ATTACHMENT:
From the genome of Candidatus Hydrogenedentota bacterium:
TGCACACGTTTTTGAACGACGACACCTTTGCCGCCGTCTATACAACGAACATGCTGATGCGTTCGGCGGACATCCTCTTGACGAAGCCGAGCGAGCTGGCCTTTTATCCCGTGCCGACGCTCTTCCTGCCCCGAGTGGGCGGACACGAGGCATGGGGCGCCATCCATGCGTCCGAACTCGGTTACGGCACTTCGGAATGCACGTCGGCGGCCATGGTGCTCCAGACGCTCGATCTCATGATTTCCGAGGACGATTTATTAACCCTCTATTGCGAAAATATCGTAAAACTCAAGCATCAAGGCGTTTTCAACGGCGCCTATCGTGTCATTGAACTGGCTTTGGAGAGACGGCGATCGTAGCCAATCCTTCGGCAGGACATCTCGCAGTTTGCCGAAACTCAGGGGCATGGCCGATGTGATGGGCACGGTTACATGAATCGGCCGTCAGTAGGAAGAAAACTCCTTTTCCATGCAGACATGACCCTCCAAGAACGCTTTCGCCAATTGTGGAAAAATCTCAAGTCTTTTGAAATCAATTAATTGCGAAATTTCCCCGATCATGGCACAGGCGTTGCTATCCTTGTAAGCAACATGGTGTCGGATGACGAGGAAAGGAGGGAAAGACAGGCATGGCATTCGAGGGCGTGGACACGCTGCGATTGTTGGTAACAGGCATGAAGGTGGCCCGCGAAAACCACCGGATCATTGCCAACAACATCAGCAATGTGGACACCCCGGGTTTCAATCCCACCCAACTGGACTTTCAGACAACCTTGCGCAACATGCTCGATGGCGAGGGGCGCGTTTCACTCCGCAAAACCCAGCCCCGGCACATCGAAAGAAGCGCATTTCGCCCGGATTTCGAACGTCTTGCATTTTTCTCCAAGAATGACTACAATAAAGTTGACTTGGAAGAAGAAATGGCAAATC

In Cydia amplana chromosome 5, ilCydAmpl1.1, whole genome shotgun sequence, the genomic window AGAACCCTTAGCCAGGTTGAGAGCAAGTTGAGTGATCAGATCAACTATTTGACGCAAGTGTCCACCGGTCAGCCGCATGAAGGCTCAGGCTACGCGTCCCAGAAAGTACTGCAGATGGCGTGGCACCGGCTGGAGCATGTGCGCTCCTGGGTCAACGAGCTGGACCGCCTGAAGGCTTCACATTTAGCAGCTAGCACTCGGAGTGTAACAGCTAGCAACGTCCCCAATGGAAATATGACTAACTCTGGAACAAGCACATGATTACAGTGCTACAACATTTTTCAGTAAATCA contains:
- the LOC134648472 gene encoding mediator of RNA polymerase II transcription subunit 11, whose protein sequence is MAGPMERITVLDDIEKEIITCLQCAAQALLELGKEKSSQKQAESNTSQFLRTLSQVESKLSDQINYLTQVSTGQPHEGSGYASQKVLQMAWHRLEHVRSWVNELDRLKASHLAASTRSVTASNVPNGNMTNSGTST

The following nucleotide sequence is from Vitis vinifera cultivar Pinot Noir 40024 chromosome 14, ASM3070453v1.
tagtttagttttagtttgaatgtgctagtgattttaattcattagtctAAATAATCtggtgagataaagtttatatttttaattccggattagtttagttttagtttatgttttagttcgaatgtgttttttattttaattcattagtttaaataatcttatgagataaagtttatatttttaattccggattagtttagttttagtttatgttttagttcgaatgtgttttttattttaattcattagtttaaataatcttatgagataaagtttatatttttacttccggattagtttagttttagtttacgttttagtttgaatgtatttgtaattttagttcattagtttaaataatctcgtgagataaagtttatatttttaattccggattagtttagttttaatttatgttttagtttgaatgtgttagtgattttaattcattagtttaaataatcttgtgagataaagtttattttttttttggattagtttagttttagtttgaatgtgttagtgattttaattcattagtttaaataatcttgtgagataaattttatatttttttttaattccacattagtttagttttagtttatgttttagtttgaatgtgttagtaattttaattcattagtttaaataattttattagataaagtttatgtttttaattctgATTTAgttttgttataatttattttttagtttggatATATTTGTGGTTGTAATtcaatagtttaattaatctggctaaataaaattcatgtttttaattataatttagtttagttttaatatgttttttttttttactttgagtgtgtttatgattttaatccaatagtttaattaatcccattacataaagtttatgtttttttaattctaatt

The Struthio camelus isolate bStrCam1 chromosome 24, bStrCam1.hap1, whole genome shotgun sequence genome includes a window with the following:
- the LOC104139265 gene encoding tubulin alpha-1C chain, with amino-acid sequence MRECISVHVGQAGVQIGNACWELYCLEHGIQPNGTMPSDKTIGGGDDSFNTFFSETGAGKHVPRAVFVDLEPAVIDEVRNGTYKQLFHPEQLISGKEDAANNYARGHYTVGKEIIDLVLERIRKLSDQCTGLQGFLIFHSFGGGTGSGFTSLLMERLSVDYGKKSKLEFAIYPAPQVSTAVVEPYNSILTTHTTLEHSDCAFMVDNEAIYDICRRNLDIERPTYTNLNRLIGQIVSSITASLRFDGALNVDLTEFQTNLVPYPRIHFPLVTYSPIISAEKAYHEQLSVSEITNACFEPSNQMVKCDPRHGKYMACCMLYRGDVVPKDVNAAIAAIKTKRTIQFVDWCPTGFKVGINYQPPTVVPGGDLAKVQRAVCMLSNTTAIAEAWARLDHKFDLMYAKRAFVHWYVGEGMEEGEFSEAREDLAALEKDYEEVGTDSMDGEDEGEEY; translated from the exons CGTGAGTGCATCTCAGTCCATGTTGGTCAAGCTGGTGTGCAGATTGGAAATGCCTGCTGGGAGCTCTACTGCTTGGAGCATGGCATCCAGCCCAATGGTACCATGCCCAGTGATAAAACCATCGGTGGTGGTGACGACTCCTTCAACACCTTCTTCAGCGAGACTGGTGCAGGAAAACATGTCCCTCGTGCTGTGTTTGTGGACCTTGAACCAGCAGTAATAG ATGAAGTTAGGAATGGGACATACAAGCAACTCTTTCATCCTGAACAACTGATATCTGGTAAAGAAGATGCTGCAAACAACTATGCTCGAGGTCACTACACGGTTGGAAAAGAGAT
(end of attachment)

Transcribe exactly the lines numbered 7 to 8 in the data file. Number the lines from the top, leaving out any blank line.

The Struthio camelus isolate bStrCam1 chromosome 24, bStrCam1.hap1, whole genome shotgun sequence genome includes a window with the following:
- the LOC104139265 gene encoding tubulin alpha-1C chain, with amino-acid sequence MRECISVHVGQAGVQIGNACWELYCLEHGIQPNGTMPSDKTIGGGDDSFNTFFSETGAGKHVPRAVFVDLEPAVIDEVRNGTYKQLFHPEQLISGKEDAANNYARGHYTVGKEIIDLVLERIRKLSDQCTGLQGFLIFHSFGGGTGSGFTSLLMERLSVDYGKKSKLEFAIYPAPQVSTAVVEPYNSILTTHTTLEHSDCAFMVDNEAIYDICRRNLDIERPTYTNLNRLIGQIVSSITASLRFDGALNVDLTEFQTNLVPYPRIHFPLVTYSPIISAEKAYHEQLSVSEITNACFEPSNQMVKCDPRHGKYMACCMLYRGDVVPKDVNAAIAAIKTKRTIQFVDWCPTGFKVGINYQPPTVVPGGDLAKVQRAVCMLSNTTAIAEAWARLDHKFDLMYAKRAFVHWYVGEGMEEGEFSEAREDLAALEKDYEEVGTDSMDGEDEGEEY; translated from the exons CGTGAGTGCATCTCAGTCCATGTTGGTCAAGCTGGTGTGCAGATTGGAAATGCCTGCTGGGAGCTCTACTGCTTGGAGCATGGCATCCAGCCCAATGGTACCATGCCCAGTGATAAAACCATCGGTGGTGGTGACGACTCCTTCAACACCTTCTTCAGCGAGACTGGTGCAGGAAAACATGTCCCTCGTGCTGTGTTTGTGGACCTTGAACCAGCAGTAATAG ATGAAGTTAGGAATGGGACATACAAGCAACTCTTTCATCCTGAACAACTGATATCTGGTAAAGAAGATGCTGCAAACAACTATGCTCGAGGTCACTACACGGTTGGAAAAGAGAT